He did not make a desperate appeal for his own privacy, which is good.  He did make a passionate appeal for the privacy of his family.  Again, not reading too much into his tone, his appeal was angry.  Humble would have been better.  “I have failed, they don’t deserve this.  Please, leave them alone.  Harass me, but please give them some space.  They need that.”  He is right in saying that he has protected them from the public eye, mostly.  They are a part of his image, and he did bring them out.  He is their protector and defender.  He brought them into the spotlight, and it his responsibility to protect them.  Every paparazzi picture and salacious article is his fault, fair or not.  Now, humbly ask for help and support from the media.  Then we will turn against the media, and this can die slowly.

  I give the whole thing a C+,kinda what I expected.

Stuff Christians Need to Stop Saying #3

February 10, 2010 by cloften  
Filed under Family and Parenting

So after an overwhelming successful first episode and a moderately successful second, what do you to keep the franchise going in episode 3?  Most franchises will just wrap up the story.  Done well–Lord of the Rings, Return of the Jedi.  Done not so well–Back to the Future, Revenge of the Sith (My brother and I disagree on both of these).  You can also just overwhelm your 3rd episode with every conceivable villain and destroy the franchise– Batman Forever (The verdict is still out on Spiderman 3. It did the same thing.)  You can give up and let monkeys write the script–Superman III (Part of me wants to put Godfather III here but I kinda liked it).  Finally, you can introduce Mr. T to the world and dominate–Rocky III.

What does this have to do with this post?  Nothing.  Let’s move on.

Set-up:  You or another Christian have been exposed in some way as hypocritical and not living up to the ideals of Christian living.  (Or you could simply be looking for a cutesy, quippy (it’s back!) bumper sticker or cross stitch pattern)

Response:  Christians aren’t perfect.  They are just forgiven.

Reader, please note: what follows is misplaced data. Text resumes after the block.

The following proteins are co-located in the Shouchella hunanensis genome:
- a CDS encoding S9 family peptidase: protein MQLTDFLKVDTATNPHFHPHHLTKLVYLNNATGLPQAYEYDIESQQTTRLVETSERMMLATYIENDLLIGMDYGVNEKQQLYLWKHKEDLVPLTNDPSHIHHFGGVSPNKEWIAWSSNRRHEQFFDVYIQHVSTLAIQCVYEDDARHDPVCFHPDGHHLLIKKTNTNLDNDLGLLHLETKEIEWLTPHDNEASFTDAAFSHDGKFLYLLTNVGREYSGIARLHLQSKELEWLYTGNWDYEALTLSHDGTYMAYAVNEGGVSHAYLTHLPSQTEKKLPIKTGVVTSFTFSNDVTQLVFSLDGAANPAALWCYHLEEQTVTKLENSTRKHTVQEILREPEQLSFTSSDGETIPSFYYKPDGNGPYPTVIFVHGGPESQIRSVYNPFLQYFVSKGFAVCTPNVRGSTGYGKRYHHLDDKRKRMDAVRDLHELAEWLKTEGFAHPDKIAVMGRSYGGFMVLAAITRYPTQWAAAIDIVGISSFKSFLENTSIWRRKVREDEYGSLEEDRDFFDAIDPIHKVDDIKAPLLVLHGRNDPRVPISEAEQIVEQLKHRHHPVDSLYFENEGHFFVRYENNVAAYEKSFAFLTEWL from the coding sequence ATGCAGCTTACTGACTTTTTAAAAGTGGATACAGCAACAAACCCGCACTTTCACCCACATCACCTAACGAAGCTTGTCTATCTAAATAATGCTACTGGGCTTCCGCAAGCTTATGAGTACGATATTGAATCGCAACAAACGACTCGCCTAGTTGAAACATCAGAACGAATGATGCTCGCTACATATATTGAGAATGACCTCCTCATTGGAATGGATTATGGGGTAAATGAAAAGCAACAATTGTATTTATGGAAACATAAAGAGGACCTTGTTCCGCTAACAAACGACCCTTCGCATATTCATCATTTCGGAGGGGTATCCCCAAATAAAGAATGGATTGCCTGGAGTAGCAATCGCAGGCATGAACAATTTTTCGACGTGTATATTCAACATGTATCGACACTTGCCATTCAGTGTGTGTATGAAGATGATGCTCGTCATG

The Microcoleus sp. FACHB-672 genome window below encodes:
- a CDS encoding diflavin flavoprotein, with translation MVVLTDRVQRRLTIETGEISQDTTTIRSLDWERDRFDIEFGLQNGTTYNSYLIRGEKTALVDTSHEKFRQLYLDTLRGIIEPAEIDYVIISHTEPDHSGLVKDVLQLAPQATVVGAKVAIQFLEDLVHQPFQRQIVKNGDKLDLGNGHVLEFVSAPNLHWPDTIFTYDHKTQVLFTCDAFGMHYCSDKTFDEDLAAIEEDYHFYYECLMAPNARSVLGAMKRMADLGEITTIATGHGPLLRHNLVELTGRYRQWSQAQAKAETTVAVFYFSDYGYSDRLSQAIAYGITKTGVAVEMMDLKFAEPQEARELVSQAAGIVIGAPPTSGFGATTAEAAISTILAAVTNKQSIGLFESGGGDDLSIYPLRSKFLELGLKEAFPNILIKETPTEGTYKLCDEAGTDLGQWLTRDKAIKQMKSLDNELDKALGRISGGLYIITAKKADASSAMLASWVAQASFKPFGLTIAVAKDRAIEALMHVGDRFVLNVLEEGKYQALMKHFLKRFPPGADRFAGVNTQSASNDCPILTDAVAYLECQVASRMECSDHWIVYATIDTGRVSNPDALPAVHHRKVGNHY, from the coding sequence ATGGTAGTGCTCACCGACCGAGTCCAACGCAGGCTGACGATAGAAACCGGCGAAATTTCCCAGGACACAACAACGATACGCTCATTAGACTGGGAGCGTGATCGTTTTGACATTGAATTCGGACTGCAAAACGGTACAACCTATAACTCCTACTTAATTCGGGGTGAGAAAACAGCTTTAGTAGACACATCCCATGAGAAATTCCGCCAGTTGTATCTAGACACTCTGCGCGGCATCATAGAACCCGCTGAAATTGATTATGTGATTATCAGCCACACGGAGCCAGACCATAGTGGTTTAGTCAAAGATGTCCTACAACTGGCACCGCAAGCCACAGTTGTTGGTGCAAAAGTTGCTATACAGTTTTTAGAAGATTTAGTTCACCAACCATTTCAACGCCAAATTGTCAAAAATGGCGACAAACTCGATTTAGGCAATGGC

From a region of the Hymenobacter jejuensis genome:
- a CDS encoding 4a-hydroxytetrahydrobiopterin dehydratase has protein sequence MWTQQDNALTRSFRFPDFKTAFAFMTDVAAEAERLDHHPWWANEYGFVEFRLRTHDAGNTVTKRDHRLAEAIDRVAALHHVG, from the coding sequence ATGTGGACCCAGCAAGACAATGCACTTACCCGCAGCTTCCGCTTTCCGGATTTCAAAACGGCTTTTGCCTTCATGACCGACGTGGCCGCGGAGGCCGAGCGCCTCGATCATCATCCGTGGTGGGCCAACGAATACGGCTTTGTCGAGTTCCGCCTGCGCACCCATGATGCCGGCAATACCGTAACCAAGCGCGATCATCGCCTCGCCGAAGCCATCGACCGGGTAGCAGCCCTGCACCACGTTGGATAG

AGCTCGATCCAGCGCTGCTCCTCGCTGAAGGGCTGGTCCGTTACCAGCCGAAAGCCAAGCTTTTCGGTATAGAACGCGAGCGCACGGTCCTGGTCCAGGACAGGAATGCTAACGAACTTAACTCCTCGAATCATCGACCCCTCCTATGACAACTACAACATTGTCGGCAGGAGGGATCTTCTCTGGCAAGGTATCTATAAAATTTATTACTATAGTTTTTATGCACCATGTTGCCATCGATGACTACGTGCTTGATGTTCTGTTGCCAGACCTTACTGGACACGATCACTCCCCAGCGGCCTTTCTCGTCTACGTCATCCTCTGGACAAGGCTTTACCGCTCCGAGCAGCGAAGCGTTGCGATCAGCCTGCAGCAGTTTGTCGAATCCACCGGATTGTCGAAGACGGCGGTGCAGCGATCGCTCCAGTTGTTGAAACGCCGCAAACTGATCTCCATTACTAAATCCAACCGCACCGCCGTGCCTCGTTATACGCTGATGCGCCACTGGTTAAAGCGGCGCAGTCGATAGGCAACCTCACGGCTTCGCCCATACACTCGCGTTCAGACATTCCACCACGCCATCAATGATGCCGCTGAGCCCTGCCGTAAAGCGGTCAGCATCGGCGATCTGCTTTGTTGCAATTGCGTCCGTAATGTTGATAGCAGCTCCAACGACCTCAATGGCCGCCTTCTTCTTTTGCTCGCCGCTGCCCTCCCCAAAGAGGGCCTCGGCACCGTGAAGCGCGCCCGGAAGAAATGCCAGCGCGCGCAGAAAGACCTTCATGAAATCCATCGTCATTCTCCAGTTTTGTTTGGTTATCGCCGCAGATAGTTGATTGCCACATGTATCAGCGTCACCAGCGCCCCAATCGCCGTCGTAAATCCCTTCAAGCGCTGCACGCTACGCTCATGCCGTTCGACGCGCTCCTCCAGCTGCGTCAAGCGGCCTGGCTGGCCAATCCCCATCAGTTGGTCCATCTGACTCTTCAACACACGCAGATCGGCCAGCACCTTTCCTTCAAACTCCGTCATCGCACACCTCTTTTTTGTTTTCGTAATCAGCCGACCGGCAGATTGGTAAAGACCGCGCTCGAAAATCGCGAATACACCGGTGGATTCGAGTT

It’s hard for me to really imagine that someone would actually say this out loud.  I know that I have seen the bumper sticker, but surely no one has actually said this.  What is the context?  What argument were you trying to win? What point are you trying to make?

Let’s break this down.  First of all, there is really nothing theologically wrong with either part of the statement.  Christians are not perfect–agreed.  Christians are forgiven–agreed.  So it is a true statement, but the question is why do you say it?  If you are saying this to yourself or a Christian friend, in order to protect yourself or your friend from the trappings of perfectionist legalism, then OK.

However, it would seem that it is used more as a “Get Out of Jail Free” card to innoculate Christians from criticism when we fail morally.  “Well, we never claimed to be perfect.”  That is all well and good unless we are conistently condemning the world around us for not living up to our standards, and then if we fail, we start waving the “forgiven card” around as if that makes our failings OK. 

What we should say should if we are the ones who have been busted is something along the lines of “I’m sorry.  I’m embarassed.  Will you forgive me?”  If it is some public figure, “I’m disappointed.  I hate it when we don’t live up to the standards God has for us.”  We are not perfect, but our forgiveness is not license or a pass.  If you want to say something quippy say, “Be patient, God isn’t finished with me yet.”  At least there is some implied humility in that statement.

(Deep breath)  Listen, I don’t want anyone to feel they have to be perfect, or worse, pretend to be perfect.  However, God is calling us up to be better, to be more like His Son.  The forgiveness he offers always gives us one more chance, but we should not, can not take that lightly.  We certainly can not view it as a license or permission for sin.  Instead, let the grace and love that he shows us motivate us to have a heart of gratitude and to be people that hear him say, “Well, done, good and faithful servant.” Matt 25:14-30